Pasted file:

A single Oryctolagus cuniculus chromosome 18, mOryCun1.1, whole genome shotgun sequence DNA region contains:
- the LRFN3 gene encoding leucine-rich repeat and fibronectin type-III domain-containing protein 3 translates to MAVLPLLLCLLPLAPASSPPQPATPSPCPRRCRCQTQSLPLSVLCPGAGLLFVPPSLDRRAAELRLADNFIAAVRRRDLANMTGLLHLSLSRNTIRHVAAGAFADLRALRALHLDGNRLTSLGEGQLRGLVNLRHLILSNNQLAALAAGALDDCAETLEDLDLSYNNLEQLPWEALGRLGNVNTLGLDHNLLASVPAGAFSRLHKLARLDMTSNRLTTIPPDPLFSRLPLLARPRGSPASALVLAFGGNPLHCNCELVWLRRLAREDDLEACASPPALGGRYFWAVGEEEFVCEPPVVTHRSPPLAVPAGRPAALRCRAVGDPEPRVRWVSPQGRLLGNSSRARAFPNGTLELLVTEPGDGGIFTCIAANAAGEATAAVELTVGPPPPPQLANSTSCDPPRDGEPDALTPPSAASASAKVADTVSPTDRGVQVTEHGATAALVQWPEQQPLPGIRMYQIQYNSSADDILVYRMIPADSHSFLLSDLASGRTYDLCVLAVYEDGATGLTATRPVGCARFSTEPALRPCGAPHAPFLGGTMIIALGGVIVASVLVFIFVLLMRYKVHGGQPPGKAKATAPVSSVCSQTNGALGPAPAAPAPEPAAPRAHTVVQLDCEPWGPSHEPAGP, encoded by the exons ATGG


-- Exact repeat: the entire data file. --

A single Oryctolagus cuniculus chromosome 18, mOryCun1.1, whole genome shotgun sequence DNA region contains:
- the LRFN3 gene encoding leucine-rich repeat and fibronectin type-III domain-containing protein 3 translates to MAVLPLLLCLLPLAPASSPPQPATPSPCPRRCRCQTQSLPLSVLCPGAGLLFVPPSLDRRAAELRLADNFIAAVRRRDLANMTGLLHLSLSRNTIRHVAAGAFADLRALRALHLDGNRLTSLGEGQLRGLVNLRHLILSNNQLAALAAGALDDCAETLEDLDLSYNNLEQLPWEALGRLGNVNTLGLDHNLLASVPAGAFSRLHKLARLDMTSNRLTTIPPDPLFSRLPLLARPRGSPASALVLAFGGNPLHCNCELVWLRRLAREDDLEACASPPALGGRYFWAVGEEEFVCEPPVVTHRSPPLAVPAGRPAALRCRAVGDPEPRVRWVSPQGRLLGNSSRARAFPNGTLELLVTEPGDGGIFTCIAANAAGEATAAVELTVGPPPPPQLANSTSCDPPRDGEPDALTPPSAASASAKVADTVSPTDRGVQVTEHGATAALVQWPEQQPLPGIRMYQIQYNSSADDILVYRMIPADSHSFLLSDLASGRTYDLCVLAVYEDGATGLTATRPVGCARFSTEPALRPCGAPHAPFLGGTMIIALGGVIVASVLVFIFVLLMRYKVHGGQPPGKAKATAPVSSVCSQTNGALGPAPAAPAPEPAAPRAHTVVQLDCEPWGPSHEPAGP, encoded by the exons ATGG